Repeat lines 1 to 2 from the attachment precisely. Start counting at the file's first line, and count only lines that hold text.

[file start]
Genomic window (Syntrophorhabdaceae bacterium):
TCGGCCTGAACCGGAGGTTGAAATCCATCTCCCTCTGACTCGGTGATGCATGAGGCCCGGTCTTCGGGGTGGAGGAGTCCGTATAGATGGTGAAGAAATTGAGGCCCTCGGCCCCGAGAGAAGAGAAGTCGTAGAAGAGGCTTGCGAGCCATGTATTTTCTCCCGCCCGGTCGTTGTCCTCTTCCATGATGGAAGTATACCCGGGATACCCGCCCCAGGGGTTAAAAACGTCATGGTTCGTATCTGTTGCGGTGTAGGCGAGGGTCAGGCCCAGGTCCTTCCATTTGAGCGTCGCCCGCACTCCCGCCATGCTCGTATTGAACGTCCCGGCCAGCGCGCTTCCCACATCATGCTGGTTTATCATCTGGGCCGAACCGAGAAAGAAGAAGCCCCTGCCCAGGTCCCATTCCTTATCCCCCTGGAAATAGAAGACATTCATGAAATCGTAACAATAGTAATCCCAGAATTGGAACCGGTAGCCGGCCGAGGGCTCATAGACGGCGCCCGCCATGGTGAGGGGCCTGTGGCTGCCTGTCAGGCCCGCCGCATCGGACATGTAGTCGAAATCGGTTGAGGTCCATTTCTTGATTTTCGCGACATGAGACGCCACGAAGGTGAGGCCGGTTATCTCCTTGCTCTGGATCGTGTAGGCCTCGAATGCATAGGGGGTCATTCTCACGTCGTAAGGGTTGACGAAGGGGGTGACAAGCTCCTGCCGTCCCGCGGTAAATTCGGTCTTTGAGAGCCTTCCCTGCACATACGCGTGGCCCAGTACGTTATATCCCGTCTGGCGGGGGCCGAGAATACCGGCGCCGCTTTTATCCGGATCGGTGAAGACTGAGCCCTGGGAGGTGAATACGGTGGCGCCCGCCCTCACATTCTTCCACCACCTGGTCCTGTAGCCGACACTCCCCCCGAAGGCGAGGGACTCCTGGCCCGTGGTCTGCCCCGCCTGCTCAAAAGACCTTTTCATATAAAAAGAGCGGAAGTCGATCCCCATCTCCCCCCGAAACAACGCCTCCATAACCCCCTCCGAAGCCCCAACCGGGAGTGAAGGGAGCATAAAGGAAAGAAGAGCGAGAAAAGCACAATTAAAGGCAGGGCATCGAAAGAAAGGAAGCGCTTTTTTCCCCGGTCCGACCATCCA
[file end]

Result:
Genomic window (Syntrophorhabdaceae bacterium):
TCGGCCTGAACCGGAGGTTGAAATCCATCTCCCTCTGACTCGGTGATGCATGAGGCCCGGTCTTCGGGGTGGAGGAGTCCGTATAGATGGTGAAGAAATTGAGGCCCTCGGCCCCGAGAGAAGAGAAGTCGTAGAAGAGGCTTGCGAGCCATGTATTTTCTCCCGCCCGGTCGTTGTCCTCTTCCATGATGGAAGTATACCCGGGATACCCGCCCCAGGGGTTAAAAACGTCATGGTTCGTATCTGTTGCGGTGTAGGCGAGGGTCAGGCCCAGGTCCTTCCATTTGAGCGTCGCCCGCACTCCCGCCATGCTCGTATTGAACGTCCCGGCCAGCGCGCTTCCCACATCATGCTGGTTTATCATCTGGGCCGAACCGAGAAAGAAGAAGCCCCTGCCCAGGTCCCATTCCTTATCCCCCTGGAAATAGAAGACATTCATGAAATCGTAACAATAGTAATCCCAGAATTGGAACCGGTAGCCGGCCGAGGGCTCATAGACGGCGCCCGCCATGGTGAGGGGCCTGTGGCTGCCTGTCAGGCCCGCCGCATCGGACATGTAGTCGAAATCGGTTGAGGTCCATTTCTTGATTTTCGCGACATGAGACGCCACGAAGGTGAGGCCGGTTATCTCCTTGCTCTGGATCGTGTAGGCCTCGAATGCATAGGGGGTCATTCTCACGTCGTAAGGGTTGACGAAGGGGGTGACAAGCTCCTGCCGTCCCGCGGTAAATTCGGTCTTTGAGAGCCTTCCCTGCACATACGCGTGGCCCAGTACGTTATATCCCGTCTGGCGGGGGCCGAGAATACCGGCGCCGCTTTTATCCGGATCGGTGAAGACTGAGCCCTGGGAGGTGAATACGGTGGCGCCCGCCCTCACATTCTTCCACCACCTGGTCCTGTAGCCGACACTCCCCCCGAAGGCGAGGGACTCCTGGCCCGTGGTCTGCCCCGCCTGCTCAAAAGACCTTTTCATATAAAAAGAGCGGAAGTCGATCCCCATCTCCCCCCGAAACAACGCCTCCATAACCCCCTCCGAAGCCCCAACCGGGAGTGAAGGGAGCATAAAGGAAAGAAGAGCGAGAAAAGCACAATTAAAGGCAGGGCATCGAAAGAAAGGAAGCGCTTTTTTCCCCGGTCCGACCATCCA